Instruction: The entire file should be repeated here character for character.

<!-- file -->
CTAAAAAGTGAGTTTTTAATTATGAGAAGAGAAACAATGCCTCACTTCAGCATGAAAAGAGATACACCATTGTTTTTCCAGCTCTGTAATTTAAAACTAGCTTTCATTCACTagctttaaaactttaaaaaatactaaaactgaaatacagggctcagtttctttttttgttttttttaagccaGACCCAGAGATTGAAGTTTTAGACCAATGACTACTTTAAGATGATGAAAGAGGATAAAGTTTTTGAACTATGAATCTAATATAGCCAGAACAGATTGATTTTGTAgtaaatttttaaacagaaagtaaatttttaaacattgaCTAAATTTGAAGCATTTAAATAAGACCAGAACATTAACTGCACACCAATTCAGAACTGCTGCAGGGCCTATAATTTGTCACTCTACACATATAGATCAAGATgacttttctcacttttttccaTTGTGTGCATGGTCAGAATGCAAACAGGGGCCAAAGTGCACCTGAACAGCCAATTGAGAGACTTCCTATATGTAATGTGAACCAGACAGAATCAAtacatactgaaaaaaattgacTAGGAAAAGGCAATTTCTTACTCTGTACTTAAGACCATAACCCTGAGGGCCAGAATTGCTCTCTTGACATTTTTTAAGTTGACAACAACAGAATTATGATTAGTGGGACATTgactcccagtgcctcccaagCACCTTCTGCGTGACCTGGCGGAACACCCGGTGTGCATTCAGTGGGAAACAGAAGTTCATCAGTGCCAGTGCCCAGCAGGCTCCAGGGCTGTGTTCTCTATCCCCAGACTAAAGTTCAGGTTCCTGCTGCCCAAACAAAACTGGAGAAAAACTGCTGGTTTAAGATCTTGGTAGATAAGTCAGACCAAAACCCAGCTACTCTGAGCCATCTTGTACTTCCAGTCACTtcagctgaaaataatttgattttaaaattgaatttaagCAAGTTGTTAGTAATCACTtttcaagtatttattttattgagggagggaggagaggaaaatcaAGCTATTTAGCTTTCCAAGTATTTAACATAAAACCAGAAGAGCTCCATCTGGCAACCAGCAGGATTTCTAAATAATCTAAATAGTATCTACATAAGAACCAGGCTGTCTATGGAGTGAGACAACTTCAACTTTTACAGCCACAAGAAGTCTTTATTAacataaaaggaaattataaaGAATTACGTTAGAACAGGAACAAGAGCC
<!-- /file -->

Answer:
CTAAAAAGTGAGTTTTTAATTATGAGAAGAGAAACAATGCCTCACTTCAGCATGAAAAGAGATACACCATTGTTTTTCCAGCTCTGTAATTTAAAACTAGCTTTCATTCACTagctttaaaactttaaaaaatactaaaactgaaatacagggctcagtttctttttttgttttttttaagccaGACCCAGAGATTGAAGTTTTAGACCAATGACTACTTTAAGATGATGAAAGAGGATAAAGTTTTTGAACTATGAATCTAATATAGCCAGAACAGATTGATTTTGTAgtaaatttttaaacagaaagtaaatttttaaacattgaCTAAATTTGAAGCATTTAAATAAGACCAGAACATTAACTGCACACCAATTCAGAACTGCTGCAGGGCCTATAATTTGTCACTCTACACATATAGATCAAGATgacttttctcacttttttccaTTGTGTGCATGGTCAGAATGCAAACAGGGGCCAAAGTGCACCTGAACAGCCAATTGAGAGACTTCCTATATGTAATGTGAACCAGACAGAATCAAtacatactgaaaaaaattgacTAGGAAAAGGCAATTTCTTACTCTGTACTTAAGACCATAACCCTGAGGGCCAGAATTGCTCTCTTGACATTTTTTAAGTTGACAACAACAGAATTATGATTAGTGGGACATTgactcccagtgcctcccaagCACCTTCTGCGTGACCTGGCGGAACACCCGGTGTGCATTCAGTGGGAAACAGAAGTTCATCAGTGCCAGTGCCCAGCAGGCTCCAGGGCTGTGTTCTCTATCCCCAGACTAAAGTTCAGGTTCCTGCTGCCCAAACAAAACTGGAGAAAAACTGCTGGTTTAAGATCTTGGTAGATAAGTCAGACCAAAACCCAGCTACTCTGAGCCATCTTGTACTTCCAGTCACTtcagctgaaaataatttgattttaaaattgaatttaagCAAGTTGTTAGTAATCACTtttcaagtatttattttattgagggagggaggagaggaaaatcaAGCTATTTAGCTTTCCAAGTATTTAACATAAAACCAGAAGAGCTCCATCTGGCAACCAGCAGGATTTCTAAATAATCTAAATAGTATCTACATAAGAACCAGGCTGTCTATGGAGTGAGACAACTTCAACTTTTACAGCCACAAGAAGTCTTTATTAacataaaaggaaattataaaGAATTACGTTAGAACAGGAACAAGAGCC